This elegantly packaged, award-winning gin is inspired by the beautiful Lake District National Park, in England’s northwest, a UNESCO World Heritage Site. A classic London style, the recipe features only a few botanicals, gently steeped overnight in British wheat spirit and pure water from the Lakes, like loose-leaf tea, to encourage the essential oils to release more slowly and protect their delicate nature. The result is a classic English gin with vibrant notes of juniper, cracked black pepper and orange peel. It’s incredibly smooth and harmonious to taste. Recommended garnish: pink grapefruit. Alc: 46%

5. Shortcross Gin

Ireland’s most awarded gin, Shortcross is distilled on the 200-hectare Rademon estate in Co Down that dates back to the sixth century. It’s made by husband and wife team Fiona and David Boyd-Armstrong, who married in 2011 and launched their first bottles of gin just three years later after travelling the world to learn the craft of gin making. The first gin to be distilled in Northern Ireland, Shortcross is named for the village local to the estate, Crossgar, which translates from Gaelic as ’Short Cross’. The label carries a picture of the Shortcross Penny. Inspired by the gardens and surrounding forests, the botanical mix includes wild clover, apples, elderflowers and elderberries, and fresh water drawn from the estate well is used in the blending. The recommended serve is with elderflower tonic and a twist of orange peel. Alc: 46%

6. Arbikie Kirsty’s Gin

Kirsty’s Gin is named after Arbikie’s master distiller Kirsty Black, who carefully chose local botanicals to represent the distinct landscape and surroundings. The kelp, carline thistle and blaeberries embody the elements of ocean, rock and land that surround the Arbikie Estate’s Scottish east coast farmlands. Farmers since 1660, the estate grows, distils and bottles on site, in a true field-to-bottle operation. Fresh and crisp, with black pepper, seaside notes – almost an iodine tang – and a subtle, wild florality. Alc: 43%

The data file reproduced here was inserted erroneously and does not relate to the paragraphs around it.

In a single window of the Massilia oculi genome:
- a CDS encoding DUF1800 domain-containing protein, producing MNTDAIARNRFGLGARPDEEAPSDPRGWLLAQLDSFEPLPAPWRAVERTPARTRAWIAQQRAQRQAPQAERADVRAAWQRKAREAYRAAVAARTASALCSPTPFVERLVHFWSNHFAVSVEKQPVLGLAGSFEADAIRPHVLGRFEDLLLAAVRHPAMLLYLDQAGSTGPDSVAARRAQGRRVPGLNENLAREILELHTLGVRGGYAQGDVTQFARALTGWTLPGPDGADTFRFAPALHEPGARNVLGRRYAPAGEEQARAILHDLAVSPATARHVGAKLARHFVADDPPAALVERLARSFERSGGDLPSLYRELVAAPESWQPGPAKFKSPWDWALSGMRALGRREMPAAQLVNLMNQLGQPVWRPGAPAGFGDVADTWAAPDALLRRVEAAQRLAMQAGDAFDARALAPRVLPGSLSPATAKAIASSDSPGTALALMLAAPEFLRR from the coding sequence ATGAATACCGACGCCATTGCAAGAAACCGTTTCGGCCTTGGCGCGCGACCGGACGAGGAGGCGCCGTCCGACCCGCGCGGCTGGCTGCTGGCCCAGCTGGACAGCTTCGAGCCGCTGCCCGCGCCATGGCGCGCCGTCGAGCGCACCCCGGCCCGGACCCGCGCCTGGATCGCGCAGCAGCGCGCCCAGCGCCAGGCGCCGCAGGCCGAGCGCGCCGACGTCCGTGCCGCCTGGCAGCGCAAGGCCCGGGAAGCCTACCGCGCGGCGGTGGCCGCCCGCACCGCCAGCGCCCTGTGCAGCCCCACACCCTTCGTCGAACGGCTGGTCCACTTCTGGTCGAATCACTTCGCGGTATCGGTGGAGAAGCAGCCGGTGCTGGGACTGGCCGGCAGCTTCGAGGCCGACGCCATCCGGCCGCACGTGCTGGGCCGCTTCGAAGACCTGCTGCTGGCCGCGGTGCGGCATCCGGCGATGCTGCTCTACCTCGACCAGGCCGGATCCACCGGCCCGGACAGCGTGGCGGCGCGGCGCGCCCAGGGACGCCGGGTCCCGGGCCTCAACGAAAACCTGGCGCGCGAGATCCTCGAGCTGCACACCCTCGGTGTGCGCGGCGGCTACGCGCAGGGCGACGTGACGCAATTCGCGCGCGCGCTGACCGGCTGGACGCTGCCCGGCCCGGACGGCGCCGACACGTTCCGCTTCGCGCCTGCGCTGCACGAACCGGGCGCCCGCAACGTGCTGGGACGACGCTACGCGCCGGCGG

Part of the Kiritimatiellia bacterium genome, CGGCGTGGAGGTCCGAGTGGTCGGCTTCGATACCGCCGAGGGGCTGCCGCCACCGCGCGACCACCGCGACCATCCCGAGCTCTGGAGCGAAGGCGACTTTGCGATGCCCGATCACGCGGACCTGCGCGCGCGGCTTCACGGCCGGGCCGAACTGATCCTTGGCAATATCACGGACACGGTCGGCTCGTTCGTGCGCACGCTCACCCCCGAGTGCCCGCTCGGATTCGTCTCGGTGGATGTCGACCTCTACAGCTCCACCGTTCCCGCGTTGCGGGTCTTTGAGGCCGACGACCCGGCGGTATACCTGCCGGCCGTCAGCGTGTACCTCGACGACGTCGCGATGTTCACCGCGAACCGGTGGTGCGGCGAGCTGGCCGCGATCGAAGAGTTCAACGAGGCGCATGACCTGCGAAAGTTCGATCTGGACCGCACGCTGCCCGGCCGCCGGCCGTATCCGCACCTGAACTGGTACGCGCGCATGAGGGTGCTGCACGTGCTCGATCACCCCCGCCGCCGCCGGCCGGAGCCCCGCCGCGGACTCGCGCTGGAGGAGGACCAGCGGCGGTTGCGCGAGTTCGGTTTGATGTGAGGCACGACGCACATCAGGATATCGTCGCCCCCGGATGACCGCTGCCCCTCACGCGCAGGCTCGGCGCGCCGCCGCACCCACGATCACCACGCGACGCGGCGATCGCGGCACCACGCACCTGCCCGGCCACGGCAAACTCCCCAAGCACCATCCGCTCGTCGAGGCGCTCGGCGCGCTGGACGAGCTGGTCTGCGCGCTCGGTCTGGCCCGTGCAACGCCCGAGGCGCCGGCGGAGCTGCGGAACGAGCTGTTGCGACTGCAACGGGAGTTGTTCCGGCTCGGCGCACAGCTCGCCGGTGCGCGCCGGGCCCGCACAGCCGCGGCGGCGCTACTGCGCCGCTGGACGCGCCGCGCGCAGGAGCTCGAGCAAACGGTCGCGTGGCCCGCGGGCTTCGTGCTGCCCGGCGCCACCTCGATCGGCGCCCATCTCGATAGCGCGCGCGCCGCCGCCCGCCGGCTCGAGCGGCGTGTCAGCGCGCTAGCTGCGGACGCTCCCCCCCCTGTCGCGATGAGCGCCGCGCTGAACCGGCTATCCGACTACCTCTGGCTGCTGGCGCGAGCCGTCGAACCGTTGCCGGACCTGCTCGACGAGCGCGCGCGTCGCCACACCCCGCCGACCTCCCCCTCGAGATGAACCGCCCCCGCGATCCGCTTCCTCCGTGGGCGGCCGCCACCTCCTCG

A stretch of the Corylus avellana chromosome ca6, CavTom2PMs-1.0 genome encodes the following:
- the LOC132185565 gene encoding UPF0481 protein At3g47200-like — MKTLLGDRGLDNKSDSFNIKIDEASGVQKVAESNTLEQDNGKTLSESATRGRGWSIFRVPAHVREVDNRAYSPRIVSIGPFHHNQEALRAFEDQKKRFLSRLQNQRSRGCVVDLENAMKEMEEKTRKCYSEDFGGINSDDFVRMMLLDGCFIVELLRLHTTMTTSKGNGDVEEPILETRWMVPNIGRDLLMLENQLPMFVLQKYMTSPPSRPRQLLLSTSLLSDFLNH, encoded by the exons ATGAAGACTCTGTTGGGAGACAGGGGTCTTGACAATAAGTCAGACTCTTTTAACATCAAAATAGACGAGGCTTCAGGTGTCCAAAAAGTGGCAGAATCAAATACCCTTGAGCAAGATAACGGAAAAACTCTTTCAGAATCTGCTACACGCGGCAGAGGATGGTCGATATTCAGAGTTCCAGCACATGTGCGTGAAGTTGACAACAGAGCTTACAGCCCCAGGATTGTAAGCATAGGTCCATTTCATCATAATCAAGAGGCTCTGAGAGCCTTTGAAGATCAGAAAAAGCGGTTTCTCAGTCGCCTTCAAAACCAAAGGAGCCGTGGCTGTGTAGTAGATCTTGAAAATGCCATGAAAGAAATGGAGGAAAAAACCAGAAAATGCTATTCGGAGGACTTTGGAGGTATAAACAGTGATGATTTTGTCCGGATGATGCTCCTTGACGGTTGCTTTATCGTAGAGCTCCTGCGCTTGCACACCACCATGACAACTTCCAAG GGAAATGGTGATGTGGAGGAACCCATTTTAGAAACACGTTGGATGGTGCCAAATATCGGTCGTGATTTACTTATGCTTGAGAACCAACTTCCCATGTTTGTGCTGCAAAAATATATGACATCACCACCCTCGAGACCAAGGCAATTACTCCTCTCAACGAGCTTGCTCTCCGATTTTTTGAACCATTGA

7. Jin Môr Gin

Staying in Wales, this ‘gin of the sea’ enhances classic botanicals with a pinch of the famous Halen Môn sea salt from the Isle of Anglesey. The owners of Halen Môn ran an oyster farm, fish and game wholesaling business and an aquarium before hitting on the idea of making sea salt. The gin is distilled in Snowdonia using water from the mountains, for a true taste of coastal North Wales. The lick of salinity is perfectly balances the earthy juniper berry flavours. Alc: 43%

8. Bara Brith Gin

A celebration of the traditional Welsh tea loaf bara brith, this unusual gin from the Snowdonia Spirit Co brings a whole new meaning to sense of place! The key ingredients of dried fruit, candied peel, black tea and spices produce a richly flavoured, warming gin with distinctive sweet fruit cake, citrus and spice aromas. Garnish with a twist of orange peel, and enjoy by the fire on a cold winter’s day. Be sure to admire the image on the reverse of the label through the bottle, a wild Welsh landscape painted by Alan Rankle. Alc: 40%